Way Protection

All discussion about lathes including but not limited to: South Bend, Hardinge, Logan, Monarch, Clausing and other HSM lathes, including imports

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gwrdriver
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Way Protection

Post by gwrdriver »

After FAR too many years without one, I made myself a bedway protector yesterday. It's basically a piece of 8" x 12" plywood with 1x2 rails, and could just as easily have been the plywood, with a 1x or 2x runner down the middle. I glued plastic laminate strips under the plywood to eliminate wood to metal contact at the V's. But why now, after all these many years?

Shortly after the beginning of "all those many years", one of our local model engineers, who was getting on up in years, was badly injured when he lost his grip on an 8" chuck, which rolled off the ways and landed on his right foot. It was a heavy chuck, for an L00 spindle nose. He never walked the same again, and I never forgot his experience and have been very careful handling chucks ever since.

So far I've never allowed a chuck to touch my ways, but now I'm also getting on up in years and haven't the upper body and arm strength I once had. So in the future movement of my largest chucks (also 8") from shelf to spindle will increasingly become an adventure. I might drop one on my foot someday, but at least with this board the ways won't be harmed. It's a simple dodge and makes me feel a little safer and protective of my ways.

Yes, there might be a lift of some kind in my future, but I'm not quite to that point, but I do think about it, every time I lift my rotary table onto the mill.
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GWRdriver
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GlennW
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Re: Way Protection

Post by GlennW »

Perhaps a frame around the outside edges so if the chuck gets away it won't roll off.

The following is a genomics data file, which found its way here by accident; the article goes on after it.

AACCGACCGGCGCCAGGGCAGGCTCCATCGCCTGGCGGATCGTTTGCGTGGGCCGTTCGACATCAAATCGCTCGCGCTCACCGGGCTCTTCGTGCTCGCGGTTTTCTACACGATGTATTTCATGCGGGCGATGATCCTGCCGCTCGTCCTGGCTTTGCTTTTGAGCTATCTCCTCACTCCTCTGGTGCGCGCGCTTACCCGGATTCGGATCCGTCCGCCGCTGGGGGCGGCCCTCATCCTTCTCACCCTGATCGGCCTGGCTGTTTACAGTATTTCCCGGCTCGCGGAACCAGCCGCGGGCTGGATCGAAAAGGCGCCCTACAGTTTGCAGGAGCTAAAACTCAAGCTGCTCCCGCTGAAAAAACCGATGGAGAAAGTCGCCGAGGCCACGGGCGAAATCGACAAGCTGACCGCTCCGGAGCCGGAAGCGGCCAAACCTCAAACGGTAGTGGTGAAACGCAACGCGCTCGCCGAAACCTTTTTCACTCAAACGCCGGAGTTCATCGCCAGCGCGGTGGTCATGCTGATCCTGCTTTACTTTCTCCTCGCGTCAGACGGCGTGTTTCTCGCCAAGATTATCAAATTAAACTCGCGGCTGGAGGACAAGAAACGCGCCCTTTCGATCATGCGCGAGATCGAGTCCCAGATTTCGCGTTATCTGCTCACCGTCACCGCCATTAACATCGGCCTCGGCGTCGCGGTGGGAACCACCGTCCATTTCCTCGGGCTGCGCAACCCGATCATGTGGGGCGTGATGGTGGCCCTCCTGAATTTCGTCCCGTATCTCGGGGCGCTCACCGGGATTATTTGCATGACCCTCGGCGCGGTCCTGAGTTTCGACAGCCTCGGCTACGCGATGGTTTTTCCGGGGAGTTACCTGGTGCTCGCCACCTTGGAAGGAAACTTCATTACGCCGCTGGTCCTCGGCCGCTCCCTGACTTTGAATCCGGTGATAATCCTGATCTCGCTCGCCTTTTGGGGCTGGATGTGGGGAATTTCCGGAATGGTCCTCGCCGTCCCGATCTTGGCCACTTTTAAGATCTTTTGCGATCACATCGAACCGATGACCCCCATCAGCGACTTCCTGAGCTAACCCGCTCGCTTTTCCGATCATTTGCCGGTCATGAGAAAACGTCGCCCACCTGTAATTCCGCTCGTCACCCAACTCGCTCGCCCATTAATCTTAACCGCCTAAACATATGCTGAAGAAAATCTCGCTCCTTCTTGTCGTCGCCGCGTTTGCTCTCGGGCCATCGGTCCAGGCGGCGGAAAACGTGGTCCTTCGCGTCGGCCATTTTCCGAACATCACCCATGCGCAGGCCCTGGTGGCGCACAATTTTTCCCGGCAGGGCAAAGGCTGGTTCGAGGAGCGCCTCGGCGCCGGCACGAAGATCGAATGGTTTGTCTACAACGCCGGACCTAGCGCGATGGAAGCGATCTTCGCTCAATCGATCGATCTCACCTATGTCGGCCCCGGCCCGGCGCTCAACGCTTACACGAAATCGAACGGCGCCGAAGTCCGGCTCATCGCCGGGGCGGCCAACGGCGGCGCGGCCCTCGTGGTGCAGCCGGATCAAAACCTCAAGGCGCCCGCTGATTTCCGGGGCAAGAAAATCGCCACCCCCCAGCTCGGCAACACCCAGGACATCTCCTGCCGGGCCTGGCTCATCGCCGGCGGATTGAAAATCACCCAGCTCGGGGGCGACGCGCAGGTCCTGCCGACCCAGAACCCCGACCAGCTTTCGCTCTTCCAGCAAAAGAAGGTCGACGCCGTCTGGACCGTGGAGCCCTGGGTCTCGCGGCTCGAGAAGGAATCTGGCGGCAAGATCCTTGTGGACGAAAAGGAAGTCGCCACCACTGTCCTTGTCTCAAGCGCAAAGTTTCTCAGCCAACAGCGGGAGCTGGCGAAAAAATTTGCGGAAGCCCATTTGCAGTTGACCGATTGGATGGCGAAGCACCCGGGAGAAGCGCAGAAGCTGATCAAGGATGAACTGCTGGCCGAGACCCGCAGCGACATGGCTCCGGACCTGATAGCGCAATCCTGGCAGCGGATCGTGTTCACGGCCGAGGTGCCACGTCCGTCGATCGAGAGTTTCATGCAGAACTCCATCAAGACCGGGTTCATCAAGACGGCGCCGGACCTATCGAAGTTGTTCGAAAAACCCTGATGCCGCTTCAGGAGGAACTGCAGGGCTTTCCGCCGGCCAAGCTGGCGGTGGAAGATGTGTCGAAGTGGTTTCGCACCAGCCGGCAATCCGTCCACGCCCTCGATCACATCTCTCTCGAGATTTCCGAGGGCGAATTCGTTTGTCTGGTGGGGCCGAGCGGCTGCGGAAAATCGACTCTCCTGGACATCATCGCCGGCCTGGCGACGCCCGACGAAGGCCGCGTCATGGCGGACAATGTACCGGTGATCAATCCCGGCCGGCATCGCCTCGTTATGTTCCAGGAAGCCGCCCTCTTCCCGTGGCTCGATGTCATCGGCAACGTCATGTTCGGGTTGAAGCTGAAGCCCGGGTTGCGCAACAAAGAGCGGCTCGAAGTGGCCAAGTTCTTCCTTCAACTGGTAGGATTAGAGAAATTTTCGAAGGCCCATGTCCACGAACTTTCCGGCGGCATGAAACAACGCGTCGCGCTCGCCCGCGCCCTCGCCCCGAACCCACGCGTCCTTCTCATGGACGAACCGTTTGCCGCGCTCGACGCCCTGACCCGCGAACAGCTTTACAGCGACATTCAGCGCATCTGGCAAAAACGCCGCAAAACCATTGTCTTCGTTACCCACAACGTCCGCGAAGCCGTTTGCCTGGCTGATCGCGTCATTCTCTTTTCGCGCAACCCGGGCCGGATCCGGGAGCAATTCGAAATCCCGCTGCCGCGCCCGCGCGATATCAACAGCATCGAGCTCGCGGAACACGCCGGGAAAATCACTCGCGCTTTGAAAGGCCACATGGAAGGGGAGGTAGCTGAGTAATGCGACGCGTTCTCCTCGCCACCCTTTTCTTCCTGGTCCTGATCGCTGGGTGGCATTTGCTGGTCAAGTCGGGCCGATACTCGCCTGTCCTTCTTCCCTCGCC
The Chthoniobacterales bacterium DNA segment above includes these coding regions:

Glenn

Operating machines is perfectly safe......until you forget how dangerous it really is!
arborist
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Re: Way Protection

Post by arborist »

Cut it in half on a line joining headstock to tailstock. Staple a piece of webbing to the underside. It will dip a little under its own weight and dip even more with the weight of the chuck on it. It thus becomes self-centring in case of a mishap.
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Bill Shields
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Re: Way Protection

Post by Bill Shields »

or just nail a couple of 'furring strips' along the Z axis...

or

or

or...

everyone has an improvement on a good idea...

I just use a piece of 3mm cheapo plywood that bends under any load....

typical blacksmith solution...
Too many things going on to bother listing them.
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gwrdriver
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Re: Way Protection

Post by gwrdriver »

Yes, or, or, or, . . . Eeveryone has their improved version, so when you make yours do it that way . . . on mine the "roll rails" (3/8"sq) weren't yet installed.

I posted this not because I thought it was some great accomplishment, or clever idea, but for those who might be reading this board who hadn't heard of such a thing as a bed protector. So while mine is done (except for a coat of varnish) the constructive suggestions may give others some ideas.
GWRdriver
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Bill Shields